Officer Wolf started out as a joke. All of the officers of the 77th originally did, as paranormal police officers with broken psychic talents. As I lined them up—our problematic firestarter, our apportationist who could only teleport fruit, and so on—we ended up with a skim-blood vampire, which begged the inclusion of a werewolf of some sort. So, how to “break” a werewolf? I toyed with different sorts of moon-driven maladies, but they all seemed too silly, and with dietary issues, but didn’t want to repeat the vamp’s issues.
Finally, it hit me. He’s not a werewolf. He is a wolf, and in a subversion of the usual trope where a human is cursed to live as an animal, Officer Wolf was once an actual wolf who has been cursed to live as a human. He shows up here and there in the first three books as a gruff and quiet presence, someone who lends the squad extra strength and speed, but not too much more. When the fourth story, somewhat to my surprise, ended up being his, we needed to know more. (Kind of obvious, right? Silly author.)
To flesh him out as a character, I looked to real wolves for inspiration. What bits of wolfness has he retained besides better than human senses? What’s important to wolves? Food, naturally, and Wolf does have a weakness for it in every respect. Certain territorial instincts. OK, that’s easy enough. But most important of all?
Wolf packs are family. Unlike the old pecking order hierarchy of wolves many of us heard about when we were younger (alpha, beta, omega, yaddah, yaddah), more current biological studies such as those of Gordon Haber show us that wolf packs are family units. Mom and Dad wolf lead the pack, sometimes with a couple of the parents’ siblings still in tow, with the rest of the pack consisting of Mom and Dad’s pups of various ages. Wolves are attentive to the needs of the pack, empathetic and fiercely protective of their families. They’re also good problem solvers and able to learn new tactics for survival. Happily, most of these traits transfer well to police work.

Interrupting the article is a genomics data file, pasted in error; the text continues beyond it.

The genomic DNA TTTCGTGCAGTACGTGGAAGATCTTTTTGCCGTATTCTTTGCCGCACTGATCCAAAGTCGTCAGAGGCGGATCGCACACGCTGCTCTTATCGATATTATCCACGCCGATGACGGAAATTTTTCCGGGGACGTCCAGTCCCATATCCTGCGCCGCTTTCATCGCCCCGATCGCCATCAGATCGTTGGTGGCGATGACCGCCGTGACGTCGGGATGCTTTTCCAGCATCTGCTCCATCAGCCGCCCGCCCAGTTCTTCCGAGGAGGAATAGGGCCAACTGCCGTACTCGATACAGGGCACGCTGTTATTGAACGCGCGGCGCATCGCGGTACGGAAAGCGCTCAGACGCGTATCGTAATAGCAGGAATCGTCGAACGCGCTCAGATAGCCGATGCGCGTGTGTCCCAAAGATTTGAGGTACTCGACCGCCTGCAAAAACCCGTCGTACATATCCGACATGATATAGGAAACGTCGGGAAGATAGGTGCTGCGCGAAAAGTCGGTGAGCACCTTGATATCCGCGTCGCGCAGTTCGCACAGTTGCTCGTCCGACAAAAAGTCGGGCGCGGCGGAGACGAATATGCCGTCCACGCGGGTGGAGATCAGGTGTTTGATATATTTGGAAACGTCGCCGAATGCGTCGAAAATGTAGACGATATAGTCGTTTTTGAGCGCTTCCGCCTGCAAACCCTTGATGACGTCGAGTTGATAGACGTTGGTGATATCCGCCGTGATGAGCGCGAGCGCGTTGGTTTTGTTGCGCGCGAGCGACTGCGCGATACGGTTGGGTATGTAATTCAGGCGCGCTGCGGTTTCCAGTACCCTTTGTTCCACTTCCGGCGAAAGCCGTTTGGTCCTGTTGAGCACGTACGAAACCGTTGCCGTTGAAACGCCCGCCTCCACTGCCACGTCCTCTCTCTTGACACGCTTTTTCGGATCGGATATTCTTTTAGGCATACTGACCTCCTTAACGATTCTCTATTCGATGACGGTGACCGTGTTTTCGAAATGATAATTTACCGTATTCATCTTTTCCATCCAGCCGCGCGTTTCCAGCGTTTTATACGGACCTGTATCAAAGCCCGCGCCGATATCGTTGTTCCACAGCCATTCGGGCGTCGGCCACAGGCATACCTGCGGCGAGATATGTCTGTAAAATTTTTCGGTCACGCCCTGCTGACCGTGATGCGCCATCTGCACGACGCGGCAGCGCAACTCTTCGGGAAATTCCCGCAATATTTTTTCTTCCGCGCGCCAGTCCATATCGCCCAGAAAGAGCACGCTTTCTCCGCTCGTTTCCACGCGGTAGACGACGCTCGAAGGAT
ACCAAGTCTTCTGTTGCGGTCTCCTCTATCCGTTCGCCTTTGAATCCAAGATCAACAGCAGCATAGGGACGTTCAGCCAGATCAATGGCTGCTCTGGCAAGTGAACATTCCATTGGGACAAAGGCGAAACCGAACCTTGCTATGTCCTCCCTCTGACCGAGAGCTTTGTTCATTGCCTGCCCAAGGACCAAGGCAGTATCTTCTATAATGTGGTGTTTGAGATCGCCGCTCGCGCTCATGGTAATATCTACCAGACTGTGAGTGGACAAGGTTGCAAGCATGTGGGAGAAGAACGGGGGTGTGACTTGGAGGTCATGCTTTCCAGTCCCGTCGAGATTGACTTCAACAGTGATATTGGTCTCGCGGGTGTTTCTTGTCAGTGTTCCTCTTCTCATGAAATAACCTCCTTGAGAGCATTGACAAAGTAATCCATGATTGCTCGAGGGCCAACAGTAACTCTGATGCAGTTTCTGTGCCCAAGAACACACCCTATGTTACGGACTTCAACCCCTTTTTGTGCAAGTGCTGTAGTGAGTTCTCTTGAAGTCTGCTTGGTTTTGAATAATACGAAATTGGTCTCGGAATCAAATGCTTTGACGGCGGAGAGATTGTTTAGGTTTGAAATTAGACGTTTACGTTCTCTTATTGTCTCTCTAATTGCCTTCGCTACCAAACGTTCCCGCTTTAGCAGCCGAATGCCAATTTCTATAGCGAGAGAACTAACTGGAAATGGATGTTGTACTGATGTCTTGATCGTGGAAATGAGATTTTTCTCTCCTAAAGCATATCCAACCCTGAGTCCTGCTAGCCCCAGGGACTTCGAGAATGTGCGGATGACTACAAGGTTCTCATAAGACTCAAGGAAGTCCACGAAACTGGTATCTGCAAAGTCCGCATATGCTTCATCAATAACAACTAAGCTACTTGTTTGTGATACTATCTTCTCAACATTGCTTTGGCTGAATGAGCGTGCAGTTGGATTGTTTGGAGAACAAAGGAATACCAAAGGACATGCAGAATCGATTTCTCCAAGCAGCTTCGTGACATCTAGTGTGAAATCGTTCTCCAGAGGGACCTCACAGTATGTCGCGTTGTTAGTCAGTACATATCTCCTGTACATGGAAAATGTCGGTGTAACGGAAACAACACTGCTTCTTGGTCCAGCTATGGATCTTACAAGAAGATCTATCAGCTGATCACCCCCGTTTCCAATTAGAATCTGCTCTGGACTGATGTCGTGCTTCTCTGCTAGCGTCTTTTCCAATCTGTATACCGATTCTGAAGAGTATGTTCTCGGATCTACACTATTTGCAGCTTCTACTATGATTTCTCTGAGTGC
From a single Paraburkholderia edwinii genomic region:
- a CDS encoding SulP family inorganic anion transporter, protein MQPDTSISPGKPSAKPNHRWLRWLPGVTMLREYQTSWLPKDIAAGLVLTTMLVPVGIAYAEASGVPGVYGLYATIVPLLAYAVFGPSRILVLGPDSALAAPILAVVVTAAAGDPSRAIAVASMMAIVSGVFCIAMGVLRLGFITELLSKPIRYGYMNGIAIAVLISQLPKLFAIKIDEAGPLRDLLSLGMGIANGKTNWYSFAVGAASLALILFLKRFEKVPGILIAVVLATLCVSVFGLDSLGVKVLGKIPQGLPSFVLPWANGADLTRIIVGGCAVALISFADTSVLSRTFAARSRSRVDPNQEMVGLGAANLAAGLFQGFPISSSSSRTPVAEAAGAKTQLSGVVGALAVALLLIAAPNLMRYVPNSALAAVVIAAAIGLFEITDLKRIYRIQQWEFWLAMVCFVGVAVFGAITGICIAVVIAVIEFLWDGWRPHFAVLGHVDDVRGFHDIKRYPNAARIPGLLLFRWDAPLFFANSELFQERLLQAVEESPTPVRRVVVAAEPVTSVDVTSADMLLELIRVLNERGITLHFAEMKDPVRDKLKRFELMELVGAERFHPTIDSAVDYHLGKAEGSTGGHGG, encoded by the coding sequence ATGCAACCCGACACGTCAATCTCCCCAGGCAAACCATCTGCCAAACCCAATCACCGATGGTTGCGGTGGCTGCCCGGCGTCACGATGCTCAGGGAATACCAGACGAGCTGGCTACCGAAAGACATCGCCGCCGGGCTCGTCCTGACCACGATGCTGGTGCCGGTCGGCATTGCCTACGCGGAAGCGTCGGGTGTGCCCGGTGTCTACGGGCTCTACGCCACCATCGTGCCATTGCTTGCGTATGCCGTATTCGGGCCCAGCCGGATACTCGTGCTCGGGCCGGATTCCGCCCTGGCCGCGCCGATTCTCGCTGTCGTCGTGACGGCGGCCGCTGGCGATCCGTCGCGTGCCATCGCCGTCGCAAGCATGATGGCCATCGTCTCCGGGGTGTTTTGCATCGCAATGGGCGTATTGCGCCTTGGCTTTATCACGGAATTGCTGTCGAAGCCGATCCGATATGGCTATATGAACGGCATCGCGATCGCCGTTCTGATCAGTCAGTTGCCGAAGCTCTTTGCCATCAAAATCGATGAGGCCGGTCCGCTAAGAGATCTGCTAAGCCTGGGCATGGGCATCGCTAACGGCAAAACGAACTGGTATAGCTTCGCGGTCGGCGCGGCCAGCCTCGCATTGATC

From this it follows that the reticent Officer Wolf we see in the squad room is a different person at home. That he has family to whom he is thoroughly attached and that, as a wolf with a small pack family, he would be on the lookout to increase that family whether he’s actively aware of it or not. He would most likely extend that feeling of pack to co-workers, the loyalty and urge to protect that we’ve seen demonstrated as he throws himself into any fray his squad encounters.
It also follows that Wolf has a soft spot for little ones—human and otherwise. All pack members help with the raising of new cubs, from bringing food to mom while she’s nursing, to bringing food for the little ones when they start to eat meat, and playing nanny when they get older and mom rejoins the hunt.
Gruff and puzzled by humans still? Sure, Alex Wolf is that. But he’s a good son and a good friend, and there’s no one better to have on your side than a wolf.
(Sadly, we lost Gordon Haber in a plane crash in 2009. If you’re interested in Dr. Haber’s research, his website is still up or check out his research in, Among Wolves: Gordon Haber’s Insights into Alaska’s Most Misunderstood Animal.)
An orphaned kitten may be the only witness to romance and the impossible.
Officer Alex Wolf responds to a lot of ‘paranormal’ calls that aren’t. Exotic pet birds aren’t monsters and unusual dog breeds aren’t aliens. It’s a good thing he likes the Animal Control officers, but he both yearns for and dreads those calls where he runs into ACO Jason Shen. Jason’s scent is so delicious that Wolf has a difficult time humaning around him.
Animal Control calls take a disturbing turn, though, when Wolf and his lizard-man partner, Krisk, discover the impossibly mummified bodies of rats and an unfortunate mother cat. The rescue of the cat’s sole surviving kitten not only gives Wolf more time with Jason, which is both perplexing and wonderful, but also leads to dangerous discoveries. Something inconceivable stalks the city and its officers of the law. Wolf has to figure out what it is before it can attack and drain the life from the people and the kitten he loves.
The unlikely black sheep of an ivory tower intellectual family, Angel Martinez has managed to make her way through life reasonably unscathed. Despite a wildly misspent youth, she snagged a degree in English Lit, married once and did it right the first time, (same husband for almost twenty-four years) gave birth to one amazing son, (now in college) and realized at some point that she could get paid for writing.
Published since 2006, Angel’s cynical heart cloaks a desperate romantic. You’ll find drama and humor given equal weight in her writing and don’t expect sad endings. Life is sad enough.
She currently lives in Delaware in a drinking town with a college problem and writes Science Fiction and Fantasy centered around gay heroes.